The Covid-19 pandemic is “uncontrollable in the Central African Republic”. According to Cristina, due to the lack of economic resources and the “lack of suitable places, people do not have access to tests and, therefore, the true cause of death is never known”, but “because the average life expectancy is about 40 years, the number of elderly people is extremely small and, for this reason, I believe that there Covid-19 will not be so aggressive and resistant”.
As for prevention measures, “sometimes they send me photos or videos and you see people wearing masks”. Which for her “doesn’t make much sense, because at bedtime they are all together”.
For her, talking about the covirus in these scenarios is even more difficult, among other things because there are other more serious diseases that have been killing for several years, such as malaria, Ebola and leprosy, for example, in which thousands of people die every day. “This has been going on for a long time and there is still no vaccine,” she adds.
The inequalities between developed and developing countries “are still very present” and Cristina Sousa explains that she does not understand “the lack of demonstrations on the rights of African peoples”.
Cristina would like to see more fighting for the rights of Africans.
“I see a lot of demonstrations for human rights and animal rights, but what about these people? It’s important that we take to the streets to demonstrate inequality.”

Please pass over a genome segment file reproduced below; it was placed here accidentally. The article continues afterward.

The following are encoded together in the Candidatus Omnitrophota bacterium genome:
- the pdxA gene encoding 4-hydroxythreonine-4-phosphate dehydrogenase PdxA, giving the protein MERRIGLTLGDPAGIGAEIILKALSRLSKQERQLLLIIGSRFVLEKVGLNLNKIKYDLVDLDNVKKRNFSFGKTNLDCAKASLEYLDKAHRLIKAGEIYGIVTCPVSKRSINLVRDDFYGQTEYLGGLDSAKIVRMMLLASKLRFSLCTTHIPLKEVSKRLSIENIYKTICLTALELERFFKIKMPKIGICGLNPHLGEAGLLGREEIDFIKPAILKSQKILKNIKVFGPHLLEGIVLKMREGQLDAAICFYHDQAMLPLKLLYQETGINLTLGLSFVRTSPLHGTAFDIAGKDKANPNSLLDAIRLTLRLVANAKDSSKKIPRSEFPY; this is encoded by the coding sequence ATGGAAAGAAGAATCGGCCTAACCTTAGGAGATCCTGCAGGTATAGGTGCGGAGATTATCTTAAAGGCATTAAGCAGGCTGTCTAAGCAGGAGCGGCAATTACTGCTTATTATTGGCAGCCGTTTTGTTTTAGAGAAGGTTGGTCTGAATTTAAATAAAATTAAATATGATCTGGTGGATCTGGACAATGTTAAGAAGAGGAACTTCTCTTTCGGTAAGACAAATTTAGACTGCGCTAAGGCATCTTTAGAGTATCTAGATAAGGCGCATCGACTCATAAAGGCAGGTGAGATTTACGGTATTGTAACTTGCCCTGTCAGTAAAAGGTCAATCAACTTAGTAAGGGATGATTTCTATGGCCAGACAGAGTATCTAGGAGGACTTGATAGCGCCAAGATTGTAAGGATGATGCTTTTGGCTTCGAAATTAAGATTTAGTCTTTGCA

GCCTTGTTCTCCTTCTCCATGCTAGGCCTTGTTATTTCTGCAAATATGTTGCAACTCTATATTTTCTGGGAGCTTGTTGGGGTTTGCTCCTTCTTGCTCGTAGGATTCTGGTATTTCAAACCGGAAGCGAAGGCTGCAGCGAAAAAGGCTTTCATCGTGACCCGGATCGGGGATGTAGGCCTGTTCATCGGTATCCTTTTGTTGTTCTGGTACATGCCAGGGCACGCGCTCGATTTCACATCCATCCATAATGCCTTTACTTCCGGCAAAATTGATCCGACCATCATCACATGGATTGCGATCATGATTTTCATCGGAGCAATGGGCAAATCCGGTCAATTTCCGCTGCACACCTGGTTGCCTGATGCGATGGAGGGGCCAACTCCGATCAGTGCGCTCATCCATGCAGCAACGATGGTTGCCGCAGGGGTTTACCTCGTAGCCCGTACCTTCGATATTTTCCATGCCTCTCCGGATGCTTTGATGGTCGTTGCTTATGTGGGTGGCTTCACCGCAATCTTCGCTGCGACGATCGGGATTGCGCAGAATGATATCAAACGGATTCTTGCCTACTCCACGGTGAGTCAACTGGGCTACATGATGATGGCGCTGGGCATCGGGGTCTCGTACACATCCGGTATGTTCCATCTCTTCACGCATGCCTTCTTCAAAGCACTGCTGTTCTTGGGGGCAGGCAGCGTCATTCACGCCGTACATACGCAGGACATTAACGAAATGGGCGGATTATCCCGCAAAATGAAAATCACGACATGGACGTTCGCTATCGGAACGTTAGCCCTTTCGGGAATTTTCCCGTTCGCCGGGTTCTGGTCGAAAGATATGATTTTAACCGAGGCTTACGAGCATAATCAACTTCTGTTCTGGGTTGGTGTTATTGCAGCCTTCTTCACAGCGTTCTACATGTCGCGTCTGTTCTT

However, Cristina reflects that it’s not all bad: “Maybe we have also unbalanced these people a little bit, because we went to show them a different reality than the one they know. They live off nature, and we cannot take nature away from them”. According to her, “there is a paradox here that requires reflection”.
The Comboni Lay Missionary also says that she has seen “children die from snake bites and other simple things”. If these things had happened in the West, they would not have caused death. It is difficult to manage emotions, because one always thinks that if these people had been born somewhere else, this would not happen to them.”
During her mission, Cristina Sousa used her camera to capture the moments she spent with the Pygmy people. In an amateur way, this maiata recorded the daily life of this sui generis people with the purpose of “spreading the message that the image conveys, that is, to make this wonderful people known”. Our duty as missionaries is to bring their reality here and somehow make people a little more aware of other realities”.
Currently, Cristina Sousa is negotiating with the Municipality of Maia so that her photographs can be exhibited and shared with her community of origin. Cristina Sousa hopes to be able to share the daily life of the pygmies with her compatriots, with place and date yet to be defined.
The missionary believes that “sharing what we have and what others can give us is what develops us as people”. The exchange of experiences of different realities is, in the end, what enriches us and makes us grow”.
I do not want to end this series on my visit to Kenya without telling you about my brief visit to West Pokot.
It was going to be a much longer trip but, due to unforeseen events that never fail to materialize, we had to cut it short and return to Nairobi. In any case, the trip was intense and interesting.
I traveled with Fr. Maciek and Bro. Cesar from the community of Amakuriat.
It was a 15-hour trip in a Land Cruiser that turned out to be a little crowded for the three of us, but that we shared joyfully.
As usual, the vehicle was loaded up to the top, as it is normal in the missions to take advantage of each trip to buy what cannot be found in the bush, both for your community and also for the other communities in the area that also need help. So, it is normal that a missionary’s car will fill up any time it goes from one place to another.
And why not, we even had time to stop for some visits along the way and deliver some messages as we did with the bishop. We did not see him because he was elsewhere, but at least we signed the guest book of the diocese.